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Discussion Starter · #1 ·
The intention of this thread is to talk about my experience of owning an OEM STi vs. all of the modified cars I've owned. It would also be nice to give new members a chance to consider keeping their cars unmodified for a longer period of time in order for them to weigh their choices to modify or not. Or, at least wait the car out to see what needs to be modified to meet their standards instead of wasting money on expensive parts prior to even taking ownership.

First, I'll start by listing the cars that I've owned, at least one of which is comical, and their modifications.

1992 Geo Storm (lol): Auto Zone Intake, muffler delete, a header that didn't fit right, and an ebay performance chip that pretty much just turned up the idle

2003 Nissan Sentra Spec V, molten silver: 35% tint, Nismo Cold Air Intake, Nismo shock/spring combo, Header, intake manifold spacer, throttle body spacer, crank pulley, Apexi World Sport 2 Exhaust. Then... Cheap black wheels with pealing paint, red painted brake calipers, rattle can tail light tint, HID's that would flicker on and off, VIS carbon fiber hood, every cheap stick on badge/factory debadge possible, Nismo short shifter, head unit, Sub-woofer that slid around in my trunk.

2009 Civic Si coupe, crystal pearl black: debadged, Absurd payment mod, 35% Window Tint, HFP dark bronze 17" wheels, HFP shock/spring combo, AEM intake, conservative HKS exhaust, yellow for light overlays. For as much as I did with it, this was probably the most tastefully modded car I owned.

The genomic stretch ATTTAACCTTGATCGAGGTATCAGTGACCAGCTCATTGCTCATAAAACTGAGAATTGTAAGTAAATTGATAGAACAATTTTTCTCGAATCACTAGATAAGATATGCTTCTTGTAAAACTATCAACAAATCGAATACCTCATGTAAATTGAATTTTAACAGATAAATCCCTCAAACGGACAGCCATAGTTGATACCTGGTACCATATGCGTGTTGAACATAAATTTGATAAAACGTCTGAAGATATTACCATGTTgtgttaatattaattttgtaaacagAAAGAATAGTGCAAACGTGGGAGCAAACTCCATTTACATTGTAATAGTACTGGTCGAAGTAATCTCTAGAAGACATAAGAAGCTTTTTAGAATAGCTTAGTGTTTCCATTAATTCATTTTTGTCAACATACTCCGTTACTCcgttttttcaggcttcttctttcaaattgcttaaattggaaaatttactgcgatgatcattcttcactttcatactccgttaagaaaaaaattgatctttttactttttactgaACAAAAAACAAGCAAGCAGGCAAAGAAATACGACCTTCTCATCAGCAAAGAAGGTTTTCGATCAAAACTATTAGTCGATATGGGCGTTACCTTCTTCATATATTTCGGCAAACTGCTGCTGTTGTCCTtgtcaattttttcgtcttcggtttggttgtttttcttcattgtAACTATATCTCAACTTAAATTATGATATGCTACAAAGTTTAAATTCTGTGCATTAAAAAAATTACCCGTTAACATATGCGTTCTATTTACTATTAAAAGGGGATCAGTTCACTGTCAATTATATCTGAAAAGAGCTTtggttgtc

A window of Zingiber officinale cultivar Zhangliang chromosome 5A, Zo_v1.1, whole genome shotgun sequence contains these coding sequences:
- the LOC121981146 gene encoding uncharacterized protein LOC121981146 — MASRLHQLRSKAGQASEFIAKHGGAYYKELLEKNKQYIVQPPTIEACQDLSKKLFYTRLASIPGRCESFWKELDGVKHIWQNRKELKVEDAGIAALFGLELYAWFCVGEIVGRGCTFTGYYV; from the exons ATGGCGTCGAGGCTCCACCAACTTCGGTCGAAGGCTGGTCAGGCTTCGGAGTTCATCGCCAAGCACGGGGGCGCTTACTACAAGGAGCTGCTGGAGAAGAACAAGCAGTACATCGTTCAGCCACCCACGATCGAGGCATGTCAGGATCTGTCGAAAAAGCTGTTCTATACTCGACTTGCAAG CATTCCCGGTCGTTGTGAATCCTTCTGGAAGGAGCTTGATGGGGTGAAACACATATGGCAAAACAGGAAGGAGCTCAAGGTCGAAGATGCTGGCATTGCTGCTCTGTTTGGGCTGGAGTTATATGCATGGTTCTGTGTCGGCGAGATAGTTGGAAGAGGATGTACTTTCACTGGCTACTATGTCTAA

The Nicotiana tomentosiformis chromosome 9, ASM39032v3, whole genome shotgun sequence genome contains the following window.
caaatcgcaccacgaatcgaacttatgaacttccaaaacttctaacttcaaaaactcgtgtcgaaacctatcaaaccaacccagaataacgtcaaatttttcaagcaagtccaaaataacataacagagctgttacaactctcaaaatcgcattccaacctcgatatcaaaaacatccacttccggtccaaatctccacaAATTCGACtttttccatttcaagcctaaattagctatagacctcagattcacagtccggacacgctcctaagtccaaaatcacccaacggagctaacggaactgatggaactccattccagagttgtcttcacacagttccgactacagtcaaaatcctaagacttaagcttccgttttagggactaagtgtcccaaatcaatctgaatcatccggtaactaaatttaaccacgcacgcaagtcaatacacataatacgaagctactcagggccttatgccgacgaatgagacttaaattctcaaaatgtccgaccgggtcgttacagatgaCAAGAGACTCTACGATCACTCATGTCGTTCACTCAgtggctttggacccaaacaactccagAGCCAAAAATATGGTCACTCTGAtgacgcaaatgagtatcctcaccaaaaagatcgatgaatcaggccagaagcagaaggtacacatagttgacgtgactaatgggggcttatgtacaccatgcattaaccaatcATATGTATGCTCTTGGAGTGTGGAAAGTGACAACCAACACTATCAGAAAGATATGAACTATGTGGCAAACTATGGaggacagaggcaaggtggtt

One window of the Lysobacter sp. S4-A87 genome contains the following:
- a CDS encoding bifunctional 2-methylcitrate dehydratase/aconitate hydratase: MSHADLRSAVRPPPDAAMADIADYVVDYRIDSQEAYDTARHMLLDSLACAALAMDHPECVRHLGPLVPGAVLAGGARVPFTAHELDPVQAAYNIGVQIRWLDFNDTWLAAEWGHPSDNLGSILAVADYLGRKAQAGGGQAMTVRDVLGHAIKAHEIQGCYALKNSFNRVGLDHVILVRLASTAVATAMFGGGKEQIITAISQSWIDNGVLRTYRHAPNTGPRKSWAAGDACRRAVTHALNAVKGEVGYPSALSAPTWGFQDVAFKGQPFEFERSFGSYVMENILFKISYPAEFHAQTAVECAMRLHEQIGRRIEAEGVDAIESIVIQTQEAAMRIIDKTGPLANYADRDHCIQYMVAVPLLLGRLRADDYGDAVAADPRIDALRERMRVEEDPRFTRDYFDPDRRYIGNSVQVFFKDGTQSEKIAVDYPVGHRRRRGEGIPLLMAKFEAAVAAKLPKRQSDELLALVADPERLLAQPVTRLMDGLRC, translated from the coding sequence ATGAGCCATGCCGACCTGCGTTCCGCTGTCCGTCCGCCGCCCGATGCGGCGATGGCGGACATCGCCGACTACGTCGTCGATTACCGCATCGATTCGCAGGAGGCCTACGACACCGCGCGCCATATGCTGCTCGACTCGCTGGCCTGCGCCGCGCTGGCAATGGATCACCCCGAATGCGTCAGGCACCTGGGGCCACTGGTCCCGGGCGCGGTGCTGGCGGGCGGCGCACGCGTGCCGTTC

2008 350z, dark blue: debadged, 35% tint, short antenna... I had this car for 11 months and got rid of it. It was a nice car, but I never drove it due to having my junk beater 2004 Hyundai Elantra. I got rid of it quickly and I ended up being more sad to ditch my Hyundai as a later trade, due to it being my wife's firs car. The Z never 'did it' for me, despite being a bucket list car.

2013 WRX Satin White Pearl: Nameless muffler delete, 35% tint, Cobb intake/AP, yellow fog light overlays

2015 STI: debadged, Cobb Intake/AP, Corsa cat back, Rally Armor mud flaps, 20% tint, RCE Yellow Springs, 265 (I think?) tires, work emotion bronze wheels 18x9.5. Springs/wheels/tires were a nightmare and it had slight rubbing. They and were removed less than two months later which allowed me to observe how much it ruined the driving dynamics just for aesthetic purposes that did almost nothing to satisfy me. But, they were only removed after such a short duration of time in order for Subaru to fix a pre-existing suspension issue which was never able to be resolved. I was credited $4,000 to a new Subaru, which hurt considering I wanted to keep my 15 WRB STi longer than any other car. It had always been my dream car.